A magical football match at Houtrust

March 24 is an important date in the history of Dutch football. On that day in 1913 the Dutch national team defeated England for the first time in history. And that at a time when everyone thought that the English, who had invented the football game, were unbeatable. The memorable match took place at Houtrust, the area in The Hague alongside Houtrustlaan, on what was then the field of football club H.B.S.

Before the match

Newspapers described the event as “much-talked-about” well before the actual date. The statistics were also striking: the Netherlands had so far  played against England 7 times and had lost every game.

Nederlands Elftal
Dutch team*

The total number of goals in those matches was  England 42 against Netherlands 4. There was an upward trend: while in 1907 the Netherlands lost 8-1, in 1911 the final score  was 1-0.

English team*

Incidentally, the Netherlands were in good company. Apart from Denmark, no country on the continent had been able to defeat the English.

On the day of the match, the railways, anticipating the crowd, laid on extra trains to bring supporters to The Hague. In the city extra trams were running, decorated with flags. And so 17,000 spectators came to Houtrust. Those who did not yet have  tickets could go to the scalpers who were selling black-market tickets outside the sports field.

Bezoekers van de voetbalwedstrijd Holland - Engeland op Houtrust
Visitors to the game at Houtrust - Coll HGA

The game

The spectators were welcomed by cheerful music from the Jagerskapel (‘Hunters band’). Among them were the necessary dignitaries:: the mayor of The Hague, the municipal secretary and 2 aldermen. Ministers, senior officials and soldiers, the chairman of the Olympic Committee and a member of the English delegation also had a seat in the gallery.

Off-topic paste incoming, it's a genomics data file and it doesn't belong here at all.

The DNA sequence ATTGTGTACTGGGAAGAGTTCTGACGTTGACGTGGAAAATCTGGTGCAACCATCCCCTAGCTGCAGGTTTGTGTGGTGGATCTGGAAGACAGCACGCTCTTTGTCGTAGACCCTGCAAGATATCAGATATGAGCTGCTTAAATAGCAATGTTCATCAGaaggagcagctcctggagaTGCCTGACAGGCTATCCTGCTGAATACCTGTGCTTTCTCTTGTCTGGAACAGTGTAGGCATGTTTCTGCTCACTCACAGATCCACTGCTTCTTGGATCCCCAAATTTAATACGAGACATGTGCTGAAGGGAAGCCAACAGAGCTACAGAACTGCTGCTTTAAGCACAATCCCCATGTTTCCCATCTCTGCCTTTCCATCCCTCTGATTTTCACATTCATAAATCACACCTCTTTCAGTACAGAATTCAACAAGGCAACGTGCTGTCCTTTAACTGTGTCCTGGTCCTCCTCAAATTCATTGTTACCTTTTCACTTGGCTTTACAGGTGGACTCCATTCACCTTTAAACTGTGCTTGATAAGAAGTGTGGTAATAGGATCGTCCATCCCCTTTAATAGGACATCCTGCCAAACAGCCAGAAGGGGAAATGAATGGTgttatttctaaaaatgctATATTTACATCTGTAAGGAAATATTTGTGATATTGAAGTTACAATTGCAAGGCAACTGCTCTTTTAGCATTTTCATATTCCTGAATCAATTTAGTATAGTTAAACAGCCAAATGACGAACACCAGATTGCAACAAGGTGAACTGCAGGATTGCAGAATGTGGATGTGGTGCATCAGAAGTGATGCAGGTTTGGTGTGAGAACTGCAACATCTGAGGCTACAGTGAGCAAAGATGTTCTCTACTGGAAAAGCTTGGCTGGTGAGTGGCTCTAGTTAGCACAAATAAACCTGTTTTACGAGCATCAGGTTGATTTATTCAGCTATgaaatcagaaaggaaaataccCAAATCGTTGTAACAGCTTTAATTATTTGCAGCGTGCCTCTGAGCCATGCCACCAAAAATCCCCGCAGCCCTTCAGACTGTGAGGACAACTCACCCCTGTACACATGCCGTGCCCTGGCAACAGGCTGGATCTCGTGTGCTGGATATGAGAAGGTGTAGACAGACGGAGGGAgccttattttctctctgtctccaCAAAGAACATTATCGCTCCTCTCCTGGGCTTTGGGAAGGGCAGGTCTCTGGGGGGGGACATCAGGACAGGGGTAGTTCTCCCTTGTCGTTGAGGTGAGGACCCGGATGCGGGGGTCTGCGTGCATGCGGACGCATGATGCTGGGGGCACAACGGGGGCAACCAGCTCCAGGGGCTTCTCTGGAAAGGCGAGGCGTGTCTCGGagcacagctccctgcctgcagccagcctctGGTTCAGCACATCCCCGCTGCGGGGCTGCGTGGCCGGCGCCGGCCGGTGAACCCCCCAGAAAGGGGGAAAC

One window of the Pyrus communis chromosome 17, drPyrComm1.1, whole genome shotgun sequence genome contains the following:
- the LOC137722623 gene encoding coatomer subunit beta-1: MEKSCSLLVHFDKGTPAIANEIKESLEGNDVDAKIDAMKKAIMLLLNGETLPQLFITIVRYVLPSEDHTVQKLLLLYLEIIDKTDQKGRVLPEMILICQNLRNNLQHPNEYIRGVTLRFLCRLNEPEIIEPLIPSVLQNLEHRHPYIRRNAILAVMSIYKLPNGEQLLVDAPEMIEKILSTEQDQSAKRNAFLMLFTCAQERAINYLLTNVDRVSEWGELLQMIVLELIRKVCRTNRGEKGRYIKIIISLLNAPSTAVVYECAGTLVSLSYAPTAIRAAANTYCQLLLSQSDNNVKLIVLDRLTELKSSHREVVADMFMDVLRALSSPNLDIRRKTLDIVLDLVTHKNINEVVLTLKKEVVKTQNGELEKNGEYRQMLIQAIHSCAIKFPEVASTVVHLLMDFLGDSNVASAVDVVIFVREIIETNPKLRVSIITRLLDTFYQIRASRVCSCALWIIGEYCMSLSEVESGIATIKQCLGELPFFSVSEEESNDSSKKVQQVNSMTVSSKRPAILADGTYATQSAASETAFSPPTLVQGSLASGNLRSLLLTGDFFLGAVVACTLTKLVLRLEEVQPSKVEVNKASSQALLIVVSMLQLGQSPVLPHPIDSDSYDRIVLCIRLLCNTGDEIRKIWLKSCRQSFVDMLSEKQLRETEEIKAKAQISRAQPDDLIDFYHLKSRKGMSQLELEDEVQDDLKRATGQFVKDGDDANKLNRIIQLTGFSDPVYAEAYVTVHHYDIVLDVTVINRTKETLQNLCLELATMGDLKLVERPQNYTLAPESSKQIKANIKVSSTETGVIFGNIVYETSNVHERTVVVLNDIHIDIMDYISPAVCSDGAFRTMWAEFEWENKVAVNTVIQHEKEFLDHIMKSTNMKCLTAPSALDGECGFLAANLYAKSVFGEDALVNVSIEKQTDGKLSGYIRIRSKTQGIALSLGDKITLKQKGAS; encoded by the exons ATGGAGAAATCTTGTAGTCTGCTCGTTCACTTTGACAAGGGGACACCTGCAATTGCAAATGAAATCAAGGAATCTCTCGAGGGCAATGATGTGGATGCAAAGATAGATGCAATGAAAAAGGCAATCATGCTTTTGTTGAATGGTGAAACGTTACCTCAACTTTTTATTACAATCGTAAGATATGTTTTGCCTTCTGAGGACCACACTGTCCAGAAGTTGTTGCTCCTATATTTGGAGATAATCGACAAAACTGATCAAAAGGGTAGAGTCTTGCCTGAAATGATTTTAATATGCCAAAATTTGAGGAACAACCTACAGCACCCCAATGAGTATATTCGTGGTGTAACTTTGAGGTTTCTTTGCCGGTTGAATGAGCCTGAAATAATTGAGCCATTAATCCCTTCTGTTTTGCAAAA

Scrimmage*

After the Jagerskapel played the national anthems, the game started at half past two under the guidance of a Belgian referee.

Only 8 minutes into the game, De Groot scored and the Netherlands led the way. Unfortunately, the English scored the equalizer before half time.

Eminente doelverdediger
Outstanding goalkeeper*

After the break it was De Groot again who managed to find the English net and thanks to beautiful saves by keeper Göbel the score remained 2-1. After the final whistle, fans of the Dutch rushed onto the field, frantic with joy.

The party went on for quite some time in the streets of The Hague. A quote from one of the newspapers at the time: “Thousands filled the streets. The departing people gathered at the stations. However, everything went in an orderly manner”.

Great joy

The crazy joy of victory was extensively described in the newspapers. Reports of the football match were considerably longer than the reports about the Balkan war that raged in 1913. This was all the more remarkable because at that time newspapers did not yet have sports sections. Thus, reporting  of the match often appeared on the same page as the war reports.

We have beaten our teachers!*

After the game, the Dutch football association offered the players and officials dinner at the posh restaurant Royal at Kneuterdijk. In his speech, the manager of the English team said that the Dutch team had deserved to win the game.

And thus the “miracle of Houtrust” was added to the history of Dutch football.

I also cover the history of sport in my city walks and bicycle tours.

*Photos: Delpher.nl

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